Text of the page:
[/ QUOTE ]
I think a better way to use pot equity is when you're drawing to the nuts (or close to the nuts). Then you can calculate your pot equity based on your number of outs, and your pot equity is the probability you will hit your draw (i.e., you don't have to play with software to figure out your equity vs. a given number of opponents). In this case, your pot equity doesn't really change with the number opponents, and the decision of whether to bet or raise is influenced by your pot equity vs. the number of likely callers. This is the result of your equity of the future bets. Pot odds and/or implied odds would tell you if you should at least call in trying to hit your draw, while pot equity would help you decide if you should bet out vs. check (or raise vs. call if there is a bet to you).

Example: You have the nut flush draw on the flop (and are behind otherwise), so you have about 36% pot equity, which is the probability of making your flush by the river. If you have 4 opponents, you would want to bet/raise if you expect them to call because your equity of the calls is 36% of the 4 calls (plus yours) which is more than the one bet that you put in (so it is EV+).

[/ QUOTE ]

This post is about pre-flop equity.
#9
11-18-2006, 02:44 PM
 RatFink Senior Member Join Date: Jan 2005 Location: Not close enough to Ljubljana Posts: 468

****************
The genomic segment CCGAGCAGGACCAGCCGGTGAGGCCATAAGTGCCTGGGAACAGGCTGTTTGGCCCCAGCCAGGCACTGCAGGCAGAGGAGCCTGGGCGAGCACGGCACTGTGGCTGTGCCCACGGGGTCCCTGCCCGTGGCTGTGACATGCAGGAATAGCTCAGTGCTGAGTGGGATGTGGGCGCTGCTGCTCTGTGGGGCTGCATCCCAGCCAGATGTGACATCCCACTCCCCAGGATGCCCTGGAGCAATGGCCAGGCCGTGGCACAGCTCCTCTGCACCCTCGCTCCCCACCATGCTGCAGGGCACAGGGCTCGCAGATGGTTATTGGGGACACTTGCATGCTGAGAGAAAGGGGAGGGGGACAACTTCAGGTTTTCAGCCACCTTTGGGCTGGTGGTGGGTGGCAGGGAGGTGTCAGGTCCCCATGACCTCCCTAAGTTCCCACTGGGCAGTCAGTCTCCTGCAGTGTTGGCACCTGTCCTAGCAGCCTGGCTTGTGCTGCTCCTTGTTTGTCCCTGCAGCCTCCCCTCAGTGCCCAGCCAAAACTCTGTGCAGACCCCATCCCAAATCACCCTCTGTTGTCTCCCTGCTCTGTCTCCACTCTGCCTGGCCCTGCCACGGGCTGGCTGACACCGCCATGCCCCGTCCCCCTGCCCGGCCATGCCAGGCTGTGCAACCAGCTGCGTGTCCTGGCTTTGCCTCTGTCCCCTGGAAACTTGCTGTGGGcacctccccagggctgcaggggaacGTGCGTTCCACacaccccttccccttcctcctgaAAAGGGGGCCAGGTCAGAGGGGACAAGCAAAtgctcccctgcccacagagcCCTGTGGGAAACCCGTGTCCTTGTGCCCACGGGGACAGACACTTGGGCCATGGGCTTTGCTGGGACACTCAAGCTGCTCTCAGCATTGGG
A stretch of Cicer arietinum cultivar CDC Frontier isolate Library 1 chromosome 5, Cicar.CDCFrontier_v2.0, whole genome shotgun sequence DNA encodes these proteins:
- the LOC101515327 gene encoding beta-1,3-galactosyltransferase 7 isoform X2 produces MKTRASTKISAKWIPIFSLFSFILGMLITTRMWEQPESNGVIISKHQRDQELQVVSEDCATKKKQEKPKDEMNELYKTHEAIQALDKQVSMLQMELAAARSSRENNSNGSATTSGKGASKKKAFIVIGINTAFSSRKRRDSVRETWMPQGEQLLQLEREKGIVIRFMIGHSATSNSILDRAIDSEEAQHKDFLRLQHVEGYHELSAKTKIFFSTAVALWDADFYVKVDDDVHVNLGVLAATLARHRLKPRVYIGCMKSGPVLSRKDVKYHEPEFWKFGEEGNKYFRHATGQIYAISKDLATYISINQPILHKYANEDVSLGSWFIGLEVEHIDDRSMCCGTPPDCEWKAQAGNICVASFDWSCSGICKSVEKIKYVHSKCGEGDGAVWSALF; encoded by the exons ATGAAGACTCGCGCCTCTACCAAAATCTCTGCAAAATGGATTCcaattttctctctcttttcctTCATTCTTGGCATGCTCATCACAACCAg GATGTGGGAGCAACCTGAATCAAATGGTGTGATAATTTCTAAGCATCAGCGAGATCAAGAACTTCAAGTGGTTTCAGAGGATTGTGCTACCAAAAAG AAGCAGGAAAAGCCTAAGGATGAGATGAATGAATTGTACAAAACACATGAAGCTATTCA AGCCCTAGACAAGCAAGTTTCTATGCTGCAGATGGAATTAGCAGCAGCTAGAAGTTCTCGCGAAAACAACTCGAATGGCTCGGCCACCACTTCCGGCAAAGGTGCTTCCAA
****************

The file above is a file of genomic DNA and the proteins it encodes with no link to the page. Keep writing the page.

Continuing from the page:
Re: pot equity

[ QUOTE ]

Okay, now I understand what you're talking about. In SSHE the authors say something like JJ will win more than 20% of the time against four limpers, so raising is +EV. I was wondering how to adjust that for fewer limpers. Thanks.

[/ QUOTE ]

The 20% comes from the fact that there will be 5 people in the hand, and you are 1 of them. (1 of 5 is 20%)

Against 4 random hands, JJ will win against 4 opponents about 40% of the time. Since each of the 5 people contribute 20% of the pot, but you are likely to win 40% of the time you have an equity edge that merits raising.

If 4 of your buddies got together and decided to invest in real estate, and you got 40% ownership and they each split the remaining 60% but all 5 of you were going to put up the exact same amout of money, you would be leaning to get them all to put up as much as possible because your back-end was much higher.

http://www.gocee.com/poker/HE_Value.htm is a reasonable chart to look at to get an idea of this, and how to adjust based on # of players.

PokerStove helps further when you can develop better ranges to put your opponents on, so you aren't always guessing against random hands. I.e. If it went limp, raise, reraise and cap before it got to you with JJ, you ain't winning 40% of the time.
#10
11-18-2006, 03:48 PM
 mmctrab Senior Member Join Date: Sep 2006 Location: Steeler country Posts: 478
Re: pot equity

Thanks all. Yes, I'm talking about pre-flop, but SSHE uses the term in that situation as well. Thanks again.